A public hearing before the Martha’s Vineyard Commission on a plan to demolish a historic hilltop house on Chappaquiddick has been postponed at the request of the applicant.

The MVC was set to decide Thursday night whether the plan merits review as a development of regional impact (DRI).

The house which sits atop Menaca Hill has a rich history dating to 1885. Once part of the Mattakeeset Lodge in Katama, the house was moved to its current location just past the Chappaquiddick Point when Joshua Snow Smith purchased it in 1910. Over the next century, the Menaca Hill Inn served as seasonal watering hole and guest house for Chappaquiddick visitors, offering easy access to Edgartown and a panoramic, 200-degree vista of Edgartown, the outer harbor, Cape Cod and the Cape Pogue Lighthouse.

Two years ago, J. Allen and Katherine Smith bought the house from Joshua Snow Smith’s grandson, David Alger, for $2.8 million. The new owners intended to remodel the rambling old summer house into a year-round home, documents filed with the commission show. But after inspections from contractors and architects turned up extensive structural problems, the family has opted for demolition.

House circa 1910 as pictured in the book Chappaquiddick: That Sometimes Separated But Never Equalled Island.

The building does not lie within the town historic district, but the Edgartown historic commission referred project to the MVC using a discretionary referral process.

A public hearing was scheduled for Thursday night to decide whether the commission will require require a full hearing and review.

But commission DRI coordinator Paul Foley confirmed Thursday that Phil Regan, a principal with Hutker Architects who works for the homeowners, wrote a letter to the commission earlier in the week requesting the postponement.

“The Smiths can’t get to the Island until Friday, nor have we had enough time to vet some of the options we previously discussed,” Mr. Regan wrote. Among other things, he said the family expects to meet with board members for the Chappaquiddick Community Center and Chappaquiddick Beach Club to discuss potentially donating the house.

The demolition of any building more than 100 years old automatically goes to the regional land use commission for possible review.

The Menaca Hill house dates to 1885, but because the AYB (“Actual Year Built”) for the Menaca Hill house was incorrectly listed on the town assessors’ property record card as 1930, Mr. Foley suspected the buyers did not know the building was subject to mandatory review by the MVC.

“Somebody should have sent it as a concurrence review,” Mr. Foley said. “But it’s listed on the assessors card as 1930, so they thought they were in the clear.”

The history of the house is chronicled in a chapter by Sandford (Sandy) Berry in the book Chappaquiddick: That Sometimes Separated But Never Equalled Island.

The building was constructed in the late 19th century as guest house at the southern end of the Vineyard Railroad in Katama. When the railroad went belly up, Island entrepreneur Jimmy Chadwick bought the guest house, purchased almost half the land on Chappaquiddick Point, and moved the building piece by piece across the harbor, putting it together atop Menaca Hill like a jigsaw puzzle. As part of the reconstruction process, Mr. Chadwick added a kitchen pantry and shed, giving the house its characteristic cruciform shape.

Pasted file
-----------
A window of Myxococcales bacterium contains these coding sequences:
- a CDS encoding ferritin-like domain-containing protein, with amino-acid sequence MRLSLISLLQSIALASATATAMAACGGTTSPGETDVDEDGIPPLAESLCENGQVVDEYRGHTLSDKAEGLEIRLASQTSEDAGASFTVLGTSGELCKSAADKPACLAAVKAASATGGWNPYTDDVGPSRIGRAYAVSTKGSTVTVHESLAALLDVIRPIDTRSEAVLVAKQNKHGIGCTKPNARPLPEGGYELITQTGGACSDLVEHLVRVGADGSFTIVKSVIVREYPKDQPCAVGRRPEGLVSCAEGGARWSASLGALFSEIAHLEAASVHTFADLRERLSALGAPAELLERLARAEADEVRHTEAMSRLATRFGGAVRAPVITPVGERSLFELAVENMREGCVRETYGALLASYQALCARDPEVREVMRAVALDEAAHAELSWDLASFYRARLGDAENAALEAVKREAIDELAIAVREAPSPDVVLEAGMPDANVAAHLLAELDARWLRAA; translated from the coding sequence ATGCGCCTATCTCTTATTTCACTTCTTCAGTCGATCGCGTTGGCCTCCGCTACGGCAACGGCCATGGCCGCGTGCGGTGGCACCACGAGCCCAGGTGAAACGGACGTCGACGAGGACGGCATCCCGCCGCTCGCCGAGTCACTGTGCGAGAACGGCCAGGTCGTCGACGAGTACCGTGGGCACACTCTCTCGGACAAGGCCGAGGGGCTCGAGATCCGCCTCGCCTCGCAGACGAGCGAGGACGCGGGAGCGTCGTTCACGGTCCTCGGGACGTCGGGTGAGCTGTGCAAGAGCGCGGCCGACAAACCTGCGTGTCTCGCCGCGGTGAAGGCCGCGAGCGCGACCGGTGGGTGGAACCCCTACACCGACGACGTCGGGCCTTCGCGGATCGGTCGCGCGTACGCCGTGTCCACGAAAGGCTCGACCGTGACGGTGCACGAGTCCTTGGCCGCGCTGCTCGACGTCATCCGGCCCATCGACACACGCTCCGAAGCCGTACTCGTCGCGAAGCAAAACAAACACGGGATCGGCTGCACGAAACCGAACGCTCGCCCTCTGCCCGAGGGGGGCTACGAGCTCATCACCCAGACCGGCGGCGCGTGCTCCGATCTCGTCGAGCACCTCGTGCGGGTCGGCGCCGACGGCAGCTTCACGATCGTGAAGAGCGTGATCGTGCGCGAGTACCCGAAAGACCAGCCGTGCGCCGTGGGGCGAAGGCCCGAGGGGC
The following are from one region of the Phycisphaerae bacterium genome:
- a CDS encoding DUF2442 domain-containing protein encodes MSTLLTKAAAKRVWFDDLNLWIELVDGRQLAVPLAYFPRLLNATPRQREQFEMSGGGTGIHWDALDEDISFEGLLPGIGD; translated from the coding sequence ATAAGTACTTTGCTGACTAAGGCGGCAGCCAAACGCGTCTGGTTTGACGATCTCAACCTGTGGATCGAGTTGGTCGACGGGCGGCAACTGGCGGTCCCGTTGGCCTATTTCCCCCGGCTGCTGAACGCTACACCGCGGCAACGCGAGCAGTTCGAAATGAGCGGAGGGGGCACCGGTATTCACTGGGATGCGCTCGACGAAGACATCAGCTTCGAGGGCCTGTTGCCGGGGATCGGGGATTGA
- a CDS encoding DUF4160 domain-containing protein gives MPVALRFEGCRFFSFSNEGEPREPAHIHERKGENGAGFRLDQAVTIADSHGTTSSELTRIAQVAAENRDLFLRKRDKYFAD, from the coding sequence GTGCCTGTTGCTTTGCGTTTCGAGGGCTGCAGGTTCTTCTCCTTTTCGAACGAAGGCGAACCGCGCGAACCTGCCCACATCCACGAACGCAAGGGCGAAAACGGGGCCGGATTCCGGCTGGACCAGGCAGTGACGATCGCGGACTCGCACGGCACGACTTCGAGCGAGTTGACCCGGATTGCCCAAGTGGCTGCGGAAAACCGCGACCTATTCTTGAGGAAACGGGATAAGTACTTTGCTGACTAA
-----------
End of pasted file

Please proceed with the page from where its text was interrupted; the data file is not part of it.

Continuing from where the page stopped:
By 1930, the Menaca Hill Inn had opened for business, offering guests, according to a promotional brochure, “large, airy rooms, each with a water view; roomy piazza; two sleeping porches, hot and cold running water; open fire; these combined with the tonic of out-to-sea air make it an ideal spot for a restful, healthful and interesting vacation.”

As the century progressed, the inn survived multiple storms, including a particularly vicious northeaster in 1936 and Hurricane Carol in 1954. According to Mr. Berry, the house’s stately defiance of nature added to its charm.

“After decades of climactic battering,” he wrote, “there isn’t a right angle in Menaca. The open second-floor hall sags under the bare feet from a hundred summers filled with family and guests . . . antiquity whispers, too ancient to shout.”

What Mr. Berry saw as charm, the Smith family contractors see as trouble.

In a letter to Mr. Regan at Hutker about the house, Steven P. Siegel, principal of Siegel’s Structural Engineers, wrote: “From a structural engineer’s point of view, considering the degraded brick and loosely stacked block and wood foundations, significantly undersized floor joists and roof rafters, building walls made of plank with almost no studs to resist vertical gravity and horizontal wind loads, shed rafters sliding off support ledgers, and areas of framing rot, Menaca is currently more hazard than house.”

Mr. Siegel concluded that the conditions render the building unsafe in high wind conditions, and complete reinforcing or reconstruction would be necessary to make the house habitable into the summer shoulder seasons.

During an inspection from Prior Environmental Services, lead paint was discovered on most of the home’s painted surfaces, including walls, ceilings, doors, casings, frames, windows, floors and stair treads.

In a letter to the commission a neighbor, Mary Adelstein, expressed concern about the demolition.

“It’s a pity to have it torn down,” she wrote. “Since this house was moved to this location might it not be possible to move it again and have it used either as a dwelling or some other purpose?”

Mr. Foley said a new date has not been set yet for the hearing.

So for now the home remains standing, a bulwark of memories affixed atop Chappaquiddick’s prow.